Wednesday, June 02, 2010
One of the highlights of my stay in San Francisco was a trip north to the Muir Woods. John Muir, of course, is a fellow Scot, though to our national disgrace he is barely known at home. The redwoods are an astonishing sight. Some of them are 2000 years old, and it is simply impossible to comprehend any living thing being that old.
When a redwood dies or is felled, it is common for a ring of trees to grow around the spot, rising from the roots, root crown or stump of the original tree. A number of mature rings, or groves, can be seen in California, surrounding trees that were felled in the 1850s by the Gold Rushers. They are a beautiful sight. Apparently someone has postulated that those original trees might also have formed rings around trees of which there is now no trace, and on and on, so that every single redwood is descended from a single source. Now that may be a touch too romantically anthropormorphic, but it is a lovely notion all the same.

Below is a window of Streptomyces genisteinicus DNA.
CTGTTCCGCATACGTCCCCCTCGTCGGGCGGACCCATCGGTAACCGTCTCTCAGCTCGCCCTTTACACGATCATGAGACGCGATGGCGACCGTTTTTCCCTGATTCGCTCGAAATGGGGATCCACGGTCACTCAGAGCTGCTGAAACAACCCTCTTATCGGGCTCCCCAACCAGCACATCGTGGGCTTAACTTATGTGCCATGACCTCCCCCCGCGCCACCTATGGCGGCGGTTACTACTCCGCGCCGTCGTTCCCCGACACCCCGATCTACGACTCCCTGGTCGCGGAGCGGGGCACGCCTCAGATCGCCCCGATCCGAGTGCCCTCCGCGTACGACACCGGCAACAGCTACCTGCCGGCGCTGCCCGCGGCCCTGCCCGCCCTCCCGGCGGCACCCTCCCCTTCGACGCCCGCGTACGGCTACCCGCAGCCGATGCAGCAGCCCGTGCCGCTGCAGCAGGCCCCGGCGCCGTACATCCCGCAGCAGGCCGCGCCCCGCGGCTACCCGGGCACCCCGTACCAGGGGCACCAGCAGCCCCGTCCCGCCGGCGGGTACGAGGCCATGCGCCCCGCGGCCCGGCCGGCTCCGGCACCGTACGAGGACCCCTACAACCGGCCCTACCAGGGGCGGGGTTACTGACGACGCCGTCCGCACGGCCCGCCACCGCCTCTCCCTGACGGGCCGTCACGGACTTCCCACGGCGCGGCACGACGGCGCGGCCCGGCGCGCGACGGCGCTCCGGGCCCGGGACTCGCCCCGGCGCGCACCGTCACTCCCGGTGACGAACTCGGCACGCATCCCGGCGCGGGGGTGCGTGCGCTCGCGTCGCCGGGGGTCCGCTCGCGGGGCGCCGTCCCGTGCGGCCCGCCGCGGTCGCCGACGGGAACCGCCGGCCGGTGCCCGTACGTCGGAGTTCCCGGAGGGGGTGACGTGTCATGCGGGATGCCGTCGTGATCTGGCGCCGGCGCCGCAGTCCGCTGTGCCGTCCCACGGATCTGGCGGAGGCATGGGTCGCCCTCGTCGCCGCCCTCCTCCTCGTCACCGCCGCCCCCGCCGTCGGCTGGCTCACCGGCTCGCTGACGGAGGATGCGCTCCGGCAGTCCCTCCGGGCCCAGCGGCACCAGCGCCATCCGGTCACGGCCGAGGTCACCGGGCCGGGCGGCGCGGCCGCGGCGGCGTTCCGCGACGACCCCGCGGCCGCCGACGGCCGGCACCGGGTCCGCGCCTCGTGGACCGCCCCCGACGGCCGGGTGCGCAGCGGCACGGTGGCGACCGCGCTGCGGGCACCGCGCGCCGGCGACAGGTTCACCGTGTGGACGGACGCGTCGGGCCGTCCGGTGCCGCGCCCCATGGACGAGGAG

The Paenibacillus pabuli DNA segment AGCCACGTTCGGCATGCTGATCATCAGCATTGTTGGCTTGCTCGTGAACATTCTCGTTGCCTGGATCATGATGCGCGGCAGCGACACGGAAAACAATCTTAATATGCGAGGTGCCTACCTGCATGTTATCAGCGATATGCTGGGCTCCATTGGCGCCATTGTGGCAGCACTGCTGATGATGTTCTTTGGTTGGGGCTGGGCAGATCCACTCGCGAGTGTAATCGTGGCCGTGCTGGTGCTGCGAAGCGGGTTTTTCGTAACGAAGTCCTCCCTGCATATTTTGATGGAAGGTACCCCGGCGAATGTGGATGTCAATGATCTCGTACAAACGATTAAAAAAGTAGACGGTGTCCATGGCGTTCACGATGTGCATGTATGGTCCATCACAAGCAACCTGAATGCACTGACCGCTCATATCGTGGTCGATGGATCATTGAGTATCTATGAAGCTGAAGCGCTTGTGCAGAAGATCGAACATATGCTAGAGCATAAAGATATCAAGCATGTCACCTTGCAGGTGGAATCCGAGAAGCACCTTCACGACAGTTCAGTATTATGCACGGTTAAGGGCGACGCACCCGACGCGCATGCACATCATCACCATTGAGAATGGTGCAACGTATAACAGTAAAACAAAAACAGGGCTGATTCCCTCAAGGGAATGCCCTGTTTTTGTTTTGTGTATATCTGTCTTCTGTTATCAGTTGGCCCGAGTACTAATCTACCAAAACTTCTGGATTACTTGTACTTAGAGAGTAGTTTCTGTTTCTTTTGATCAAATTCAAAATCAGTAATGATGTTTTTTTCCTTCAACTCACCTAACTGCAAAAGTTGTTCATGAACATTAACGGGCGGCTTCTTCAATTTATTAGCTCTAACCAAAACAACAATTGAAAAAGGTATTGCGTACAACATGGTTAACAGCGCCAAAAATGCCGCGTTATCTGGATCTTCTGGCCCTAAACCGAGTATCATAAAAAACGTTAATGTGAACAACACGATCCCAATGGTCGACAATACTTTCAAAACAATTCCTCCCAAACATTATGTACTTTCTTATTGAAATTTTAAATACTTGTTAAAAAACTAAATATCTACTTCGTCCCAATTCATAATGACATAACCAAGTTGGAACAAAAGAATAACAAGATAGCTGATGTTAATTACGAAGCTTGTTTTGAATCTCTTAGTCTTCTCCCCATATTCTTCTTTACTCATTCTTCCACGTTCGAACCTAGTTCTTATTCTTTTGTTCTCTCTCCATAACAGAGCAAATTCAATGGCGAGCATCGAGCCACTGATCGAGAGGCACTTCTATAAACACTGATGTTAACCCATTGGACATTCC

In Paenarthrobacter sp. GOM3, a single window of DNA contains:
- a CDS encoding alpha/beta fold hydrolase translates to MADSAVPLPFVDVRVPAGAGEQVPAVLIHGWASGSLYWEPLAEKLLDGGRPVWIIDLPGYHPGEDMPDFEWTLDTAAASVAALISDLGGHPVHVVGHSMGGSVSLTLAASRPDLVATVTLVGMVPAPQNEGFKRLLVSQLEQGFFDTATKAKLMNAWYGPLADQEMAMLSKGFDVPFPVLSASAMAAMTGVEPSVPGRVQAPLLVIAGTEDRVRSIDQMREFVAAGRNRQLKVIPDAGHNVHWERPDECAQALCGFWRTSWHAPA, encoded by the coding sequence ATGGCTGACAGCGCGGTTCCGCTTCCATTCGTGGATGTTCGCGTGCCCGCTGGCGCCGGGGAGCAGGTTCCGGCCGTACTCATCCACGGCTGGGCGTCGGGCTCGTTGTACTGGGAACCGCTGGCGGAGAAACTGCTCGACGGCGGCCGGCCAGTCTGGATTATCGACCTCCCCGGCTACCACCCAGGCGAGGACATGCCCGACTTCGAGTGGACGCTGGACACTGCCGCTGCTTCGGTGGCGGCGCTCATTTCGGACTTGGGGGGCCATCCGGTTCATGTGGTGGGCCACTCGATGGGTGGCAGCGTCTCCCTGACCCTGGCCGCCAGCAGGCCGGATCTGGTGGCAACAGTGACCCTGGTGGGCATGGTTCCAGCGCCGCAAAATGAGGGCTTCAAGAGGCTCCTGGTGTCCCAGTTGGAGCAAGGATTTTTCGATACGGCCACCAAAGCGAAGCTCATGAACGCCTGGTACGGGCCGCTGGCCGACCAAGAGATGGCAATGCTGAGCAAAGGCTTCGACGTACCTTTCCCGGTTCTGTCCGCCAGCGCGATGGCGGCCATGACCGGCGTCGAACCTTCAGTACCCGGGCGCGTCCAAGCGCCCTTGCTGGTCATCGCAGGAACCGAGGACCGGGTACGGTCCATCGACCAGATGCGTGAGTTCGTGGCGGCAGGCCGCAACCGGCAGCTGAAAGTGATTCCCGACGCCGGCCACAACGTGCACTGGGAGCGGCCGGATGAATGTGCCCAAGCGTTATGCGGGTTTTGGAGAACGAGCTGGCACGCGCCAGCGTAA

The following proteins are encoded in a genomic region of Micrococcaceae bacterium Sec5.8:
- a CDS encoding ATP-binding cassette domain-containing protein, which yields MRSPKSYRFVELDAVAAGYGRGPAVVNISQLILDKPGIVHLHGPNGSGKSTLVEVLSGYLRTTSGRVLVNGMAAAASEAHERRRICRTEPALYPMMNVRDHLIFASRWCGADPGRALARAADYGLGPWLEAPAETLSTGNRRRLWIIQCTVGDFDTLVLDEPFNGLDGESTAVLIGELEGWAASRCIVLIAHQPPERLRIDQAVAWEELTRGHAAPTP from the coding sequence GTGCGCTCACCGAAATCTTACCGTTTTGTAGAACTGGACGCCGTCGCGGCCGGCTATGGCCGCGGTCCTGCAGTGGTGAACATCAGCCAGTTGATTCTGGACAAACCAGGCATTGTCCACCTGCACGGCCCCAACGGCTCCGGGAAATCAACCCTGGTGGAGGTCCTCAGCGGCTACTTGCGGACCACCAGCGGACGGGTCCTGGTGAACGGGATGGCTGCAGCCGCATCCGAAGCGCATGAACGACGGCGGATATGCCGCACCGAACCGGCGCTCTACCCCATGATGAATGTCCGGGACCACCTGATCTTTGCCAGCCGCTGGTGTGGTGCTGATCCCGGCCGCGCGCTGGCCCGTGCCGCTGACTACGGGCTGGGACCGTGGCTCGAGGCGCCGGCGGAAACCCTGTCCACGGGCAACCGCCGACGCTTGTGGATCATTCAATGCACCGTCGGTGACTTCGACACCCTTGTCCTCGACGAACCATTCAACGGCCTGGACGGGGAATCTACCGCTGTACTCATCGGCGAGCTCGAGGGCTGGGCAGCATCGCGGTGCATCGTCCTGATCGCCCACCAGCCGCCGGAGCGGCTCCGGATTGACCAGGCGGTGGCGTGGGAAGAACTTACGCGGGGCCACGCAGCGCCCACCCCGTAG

Brian McNeill, one of Scotland's finest musicians and singers, wrote a wonderful song about John Muir, Muir and the Master Builder. Given my background, it resonates strongly with me. It was a pleasure to walk around the woods bearing his name.